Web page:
In effect, NALSA is expected to multi-task on issues that actually need to be dealt with separately. The implementation of social sector schemes for instance, should not be mixed up with lok adalats. If the lakhs of cases that lok adalats “settle” include ensuring the issue of an Aadhaar card, is NALSA really performing its role in providing legal aid services? In fact, it appears as though NALSA has become a repository of leftovers in the legal aid landscape.

It also does not help that data on NALSA is practically absent. Besides occasional newspaper articles that claim that an extraordinarily large number of cases have been settled at a lok adalat (for example, see this), there is no information about the institution’s operations. The LSA Act requires it “to maintain up-to-date and complete statistical information, including progress made in the implementation of various Legal Services Programmes from time to time” (Section 6(g)). The information on its website (where such statistical information ought to be made available) suggests this requirement has not been met for several years.

NALSA is not the only body responsible for legal aid. It is, in fact, at the helm of an entire network of legal services authorities that permeate through the state, district, and taluka system in India.

Neglected state legal aid system poised for further neglect

The State Legal Services Authorities  (“SLSAs”) perform a role similar to NALSA at the state level. They have received funds from the Thirteenth Finance Commission grants-in-aid made to state governments, but the Fourteenth Finance Commission has changed the funding structure slightly.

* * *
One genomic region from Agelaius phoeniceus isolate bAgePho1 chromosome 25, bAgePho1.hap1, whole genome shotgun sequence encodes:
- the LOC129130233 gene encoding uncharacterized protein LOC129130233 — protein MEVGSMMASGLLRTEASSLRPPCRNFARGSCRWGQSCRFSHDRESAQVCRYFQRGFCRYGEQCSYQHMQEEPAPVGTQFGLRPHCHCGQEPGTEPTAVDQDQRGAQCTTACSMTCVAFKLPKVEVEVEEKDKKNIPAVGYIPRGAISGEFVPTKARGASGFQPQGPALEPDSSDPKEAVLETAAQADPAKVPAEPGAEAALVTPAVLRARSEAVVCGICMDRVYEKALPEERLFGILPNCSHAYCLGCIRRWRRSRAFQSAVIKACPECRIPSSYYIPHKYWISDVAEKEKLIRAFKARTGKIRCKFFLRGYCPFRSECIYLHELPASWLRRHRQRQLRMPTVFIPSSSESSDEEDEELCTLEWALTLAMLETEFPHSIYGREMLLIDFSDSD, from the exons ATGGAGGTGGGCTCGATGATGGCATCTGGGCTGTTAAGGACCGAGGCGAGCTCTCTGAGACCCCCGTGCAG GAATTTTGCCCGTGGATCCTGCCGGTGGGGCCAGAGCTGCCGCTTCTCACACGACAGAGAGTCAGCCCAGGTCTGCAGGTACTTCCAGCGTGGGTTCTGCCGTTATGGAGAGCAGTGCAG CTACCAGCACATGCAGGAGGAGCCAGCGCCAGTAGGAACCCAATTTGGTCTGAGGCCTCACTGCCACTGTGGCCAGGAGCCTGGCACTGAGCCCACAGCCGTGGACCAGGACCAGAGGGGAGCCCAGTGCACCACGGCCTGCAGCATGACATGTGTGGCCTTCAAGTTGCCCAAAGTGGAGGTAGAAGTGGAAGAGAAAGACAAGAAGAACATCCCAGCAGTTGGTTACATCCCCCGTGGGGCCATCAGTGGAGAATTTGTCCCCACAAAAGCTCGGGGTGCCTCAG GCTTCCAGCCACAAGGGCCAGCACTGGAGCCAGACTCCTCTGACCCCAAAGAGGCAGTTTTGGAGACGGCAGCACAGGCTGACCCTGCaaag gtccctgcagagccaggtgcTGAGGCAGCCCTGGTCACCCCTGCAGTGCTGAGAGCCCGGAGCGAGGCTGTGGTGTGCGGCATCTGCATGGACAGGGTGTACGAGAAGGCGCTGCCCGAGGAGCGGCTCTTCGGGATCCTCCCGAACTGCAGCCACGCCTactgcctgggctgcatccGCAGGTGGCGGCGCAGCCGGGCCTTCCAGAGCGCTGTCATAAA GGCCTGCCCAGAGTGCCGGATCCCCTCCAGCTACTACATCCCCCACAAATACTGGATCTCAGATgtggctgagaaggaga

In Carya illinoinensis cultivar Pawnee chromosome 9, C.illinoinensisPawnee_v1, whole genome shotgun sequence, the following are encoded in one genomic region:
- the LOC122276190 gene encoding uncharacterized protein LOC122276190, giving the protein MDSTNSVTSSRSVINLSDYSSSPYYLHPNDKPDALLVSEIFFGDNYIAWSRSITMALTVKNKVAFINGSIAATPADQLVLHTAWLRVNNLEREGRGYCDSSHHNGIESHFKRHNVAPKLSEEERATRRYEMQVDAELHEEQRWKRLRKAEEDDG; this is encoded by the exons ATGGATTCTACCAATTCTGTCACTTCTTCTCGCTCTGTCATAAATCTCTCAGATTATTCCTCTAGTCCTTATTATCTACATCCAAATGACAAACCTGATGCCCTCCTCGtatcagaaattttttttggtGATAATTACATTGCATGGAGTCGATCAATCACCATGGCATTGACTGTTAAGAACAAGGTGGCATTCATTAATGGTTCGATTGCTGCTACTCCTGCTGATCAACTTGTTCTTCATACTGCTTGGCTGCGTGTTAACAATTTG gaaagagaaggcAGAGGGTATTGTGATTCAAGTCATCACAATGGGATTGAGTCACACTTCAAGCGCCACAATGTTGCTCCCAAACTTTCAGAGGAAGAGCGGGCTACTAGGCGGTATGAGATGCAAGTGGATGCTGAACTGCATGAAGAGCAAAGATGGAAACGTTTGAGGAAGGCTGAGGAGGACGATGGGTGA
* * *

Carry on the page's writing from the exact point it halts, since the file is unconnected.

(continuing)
Unlike previous Finance Commissions that had recommended that state governments should receive a share in tax collections as well as sector- or scheme-specific grants-in-aid, the Fourteenth Finance Commission (download report) reduced grants-in-aid, and instead recommended an increased devolution of tax revenues to state governments.

In the area of justice reform, the Finance Commission specifically endorsed a proposal made by the Department of Justice (in the Union government) to strengthen judicial systems in states, but instead of offering grants-in-aid, urged state governments to use the additional tax revenues to meet such requirements.


The history of the utilitisation of the funds received by state governments from the Thirteenth Finance Commission suggests that most states are not inclined to fully use the funds they receive in aid. Since it is very unlikely that they will voluntarily allocate funds to projects that they are anyway not interested in, the future for SLSAs and legal aid at the state level does not look rosy.